Aloha kiawe: Tree at Laaloa comes down over fears of falling

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KAILUA-KONA — What once provided a cover from the sun, may become a bench instead.

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KAILUA-KONA — What once provided a cover from the sun, may become a bench instead.

The 64-feet-tall kiawe that shaded the northern end of the parking lot in Laaloa Park with a 62-feet broad canopy is gone, removed after an arborist’s study found an “imminent risk of failure” that could cause the tree to fall.

The tree would probably fall to the north — a report by Mark L. O’Dell of Arborist Services LLC. stated — a likely danger to cars parked in those stalls and sending branches into Alii Drive.

So the idyllic spot to escape the summer’s rays is no more.

Tommy Mattos, maintenance supervisor for the park, told the company back in August that his staff saw large cracks in the trunk of the tree, raising concerns to visitors and traffic on Alii Drive.

On Aug. 27, O’Dell went to inspect the tree, which has a crotch 12 feet from the ground, where two main leaders head to the north and south. O’Dell wrote he found two cracks in the trunk. The one on the north side ran six inches below the crotch and went down six feet. The southern one started at the crotch and went all the way down.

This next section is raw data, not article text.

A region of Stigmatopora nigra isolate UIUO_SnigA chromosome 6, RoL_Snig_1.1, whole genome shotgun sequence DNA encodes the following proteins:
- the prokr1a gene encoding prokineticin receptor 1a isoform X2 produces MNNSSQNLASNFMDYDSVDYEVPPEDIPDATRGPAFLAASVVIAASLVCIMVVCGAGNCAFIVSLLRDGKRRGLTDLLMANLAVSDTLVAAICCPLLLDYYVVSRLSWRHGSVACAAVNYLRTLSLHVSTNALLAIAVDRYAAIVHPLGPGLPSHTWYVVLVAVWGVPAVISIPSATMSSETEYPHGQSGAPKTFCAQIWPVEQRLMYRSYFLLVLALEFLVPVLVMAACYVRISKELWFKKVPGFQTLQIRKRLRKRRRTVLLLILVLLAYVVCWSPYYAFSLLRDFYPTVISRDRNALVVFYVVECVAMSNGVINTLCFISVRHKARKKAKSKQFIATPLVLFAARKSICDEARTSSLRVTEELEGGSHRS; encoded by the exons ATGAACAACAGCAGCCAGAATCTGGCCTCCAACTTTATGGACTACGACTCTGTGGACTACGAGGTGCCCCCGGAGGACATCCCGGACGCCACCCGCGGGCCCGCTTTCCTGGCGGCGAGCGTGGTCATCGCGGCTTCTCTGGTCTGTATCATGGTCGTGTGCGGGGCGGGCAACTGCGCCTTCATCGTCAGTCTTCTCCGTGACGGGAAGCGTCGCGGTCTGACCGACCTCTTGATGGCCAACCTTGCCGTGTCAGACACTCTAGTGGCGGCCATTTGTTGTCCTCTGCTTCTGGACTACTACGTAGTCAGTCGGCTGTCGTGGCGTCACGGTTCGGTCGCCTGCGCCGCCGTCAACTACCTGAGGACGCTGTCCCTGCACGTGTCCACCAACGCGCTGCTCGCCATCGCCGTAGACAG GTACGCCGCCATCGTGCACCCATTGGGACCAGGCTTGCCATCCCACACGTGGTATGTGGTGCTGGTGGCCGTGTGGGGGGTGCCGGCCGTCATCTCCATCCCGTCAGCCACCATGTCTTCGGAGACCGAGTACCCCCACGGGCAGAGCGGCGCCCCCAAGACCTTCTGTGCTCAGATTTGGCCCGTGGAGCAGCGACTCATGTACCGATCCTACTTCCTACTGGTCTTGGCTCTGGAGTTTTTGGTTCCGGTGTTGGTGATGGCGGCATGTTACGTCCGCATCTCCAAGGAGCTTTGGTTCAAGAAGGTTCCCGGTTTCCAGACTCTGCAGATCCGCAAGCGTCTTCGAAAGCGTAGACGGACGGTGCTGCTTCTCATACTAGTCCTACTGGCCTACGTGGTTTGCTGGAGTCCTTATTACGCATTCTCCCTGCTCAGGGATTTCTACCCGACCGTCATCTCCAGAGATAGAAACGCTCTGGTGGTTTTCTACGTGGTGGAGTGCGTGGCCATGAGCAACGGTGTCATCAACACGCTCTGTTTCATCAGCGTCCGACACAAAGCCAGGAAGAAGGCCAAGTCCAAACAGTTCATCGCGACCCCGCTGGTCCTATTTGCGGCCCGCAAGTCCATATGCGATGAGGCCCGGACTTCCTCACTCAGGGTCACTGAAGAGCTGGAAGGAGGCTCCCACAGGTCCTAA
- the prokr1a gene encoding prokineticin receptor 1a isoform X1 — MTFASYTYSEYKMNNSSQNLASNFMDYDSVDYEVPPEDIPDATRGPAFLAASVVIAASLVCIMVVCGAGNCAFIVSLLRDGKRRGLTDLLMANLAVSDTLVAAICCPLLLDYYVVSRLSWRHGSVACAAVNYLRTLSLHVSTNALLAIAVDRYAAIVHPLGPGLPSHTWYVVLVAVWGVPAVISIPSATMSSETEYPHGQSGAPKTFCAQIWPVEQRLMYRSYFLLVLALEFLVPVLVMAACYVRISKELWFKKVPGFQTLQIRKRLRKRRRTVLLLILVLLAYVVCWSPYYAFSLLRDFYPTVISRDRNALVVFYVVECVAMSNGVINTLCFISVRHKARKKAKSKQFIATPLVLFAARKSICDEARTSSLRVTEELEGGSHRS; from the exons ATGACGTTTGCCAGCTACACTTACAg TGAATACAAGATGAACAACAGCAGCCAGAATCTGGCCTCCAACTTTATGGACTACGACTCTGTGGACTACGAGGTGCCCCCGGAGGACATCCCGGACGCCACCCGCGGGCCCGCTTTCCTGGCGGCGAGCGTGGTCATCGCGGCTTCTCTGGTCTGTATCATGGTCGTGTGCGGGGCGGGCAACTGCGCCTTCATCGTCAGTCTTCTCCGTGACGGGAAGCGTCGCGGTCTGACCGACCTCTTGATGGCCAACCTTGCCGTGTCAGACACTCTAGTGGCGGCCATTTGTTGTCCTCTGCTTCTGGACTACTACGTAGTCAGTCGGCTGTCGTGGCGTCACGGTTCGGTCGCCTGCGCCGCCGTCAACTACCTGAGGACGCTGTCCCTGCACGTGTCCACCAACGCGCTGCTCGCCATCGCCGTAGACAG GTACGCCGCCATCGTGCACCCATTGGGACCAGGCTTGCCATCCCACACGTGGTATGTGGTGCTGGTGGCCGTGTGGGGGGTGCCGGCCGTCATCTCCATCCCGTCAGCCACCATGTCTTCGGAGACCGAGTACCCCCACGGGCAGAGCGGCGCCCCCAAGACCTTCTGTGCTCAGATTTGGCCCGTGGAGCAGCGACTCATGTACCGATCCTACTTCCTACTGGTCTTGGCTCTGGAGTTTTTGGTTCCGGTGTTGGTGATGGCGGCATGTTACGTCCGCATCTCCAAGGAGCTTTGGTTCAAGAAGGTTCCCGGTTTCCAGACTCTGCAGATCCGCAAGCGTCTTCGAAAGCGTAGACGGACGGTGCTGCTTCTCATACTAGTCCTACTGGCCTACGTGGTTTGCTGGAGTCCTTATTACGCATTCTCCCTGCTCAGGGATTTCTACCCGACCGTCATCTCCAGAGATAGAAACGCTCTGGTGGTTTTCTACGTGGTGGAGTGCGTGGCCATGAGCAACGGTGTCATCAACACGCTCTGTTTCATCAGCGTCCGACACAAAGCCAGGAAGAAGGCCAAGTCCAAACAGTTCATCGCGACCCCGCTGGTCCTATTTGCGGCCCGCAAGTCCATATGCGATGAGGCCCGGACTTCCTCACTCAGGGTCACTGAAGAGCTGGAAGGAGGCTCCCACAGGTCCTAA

He also found a crack in the north leader starting at nine feet from the ground and going up seven feet. The cracking was a result of a severed root and uneven growth in the canopy.

So on Tuesday, the parking lot was closed as workers used a crane and cherry pickers to safely bring down the kiawe.

The tree is bound to Waimea, where Kamuela Hardwoods, a company that specializes in “urban salvage” that uses trees growing in communities, will work to use as much as possible.

Alex Woodbury of the company was watching the removal.

Turning the tree into lumber is complicated by the kiawe’s twisting growth patterns, he said, which leads to inclusions and warpings not seen in straight-grained wood.

“It depends on how much character an artist is willing to work with,” he said.

The cracks in the tree may require the company to cut the trunks into rounds, he said. Hopefully, there will be enough to make slabs.

He lived in the area for years, going to Magic Sands regularly and remembers the tree.

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The parks department is working on more conversions in the park, and Woodbury hopes to return the tree as benches.

“We just hope we can pay proper homage to this tree,” he said.

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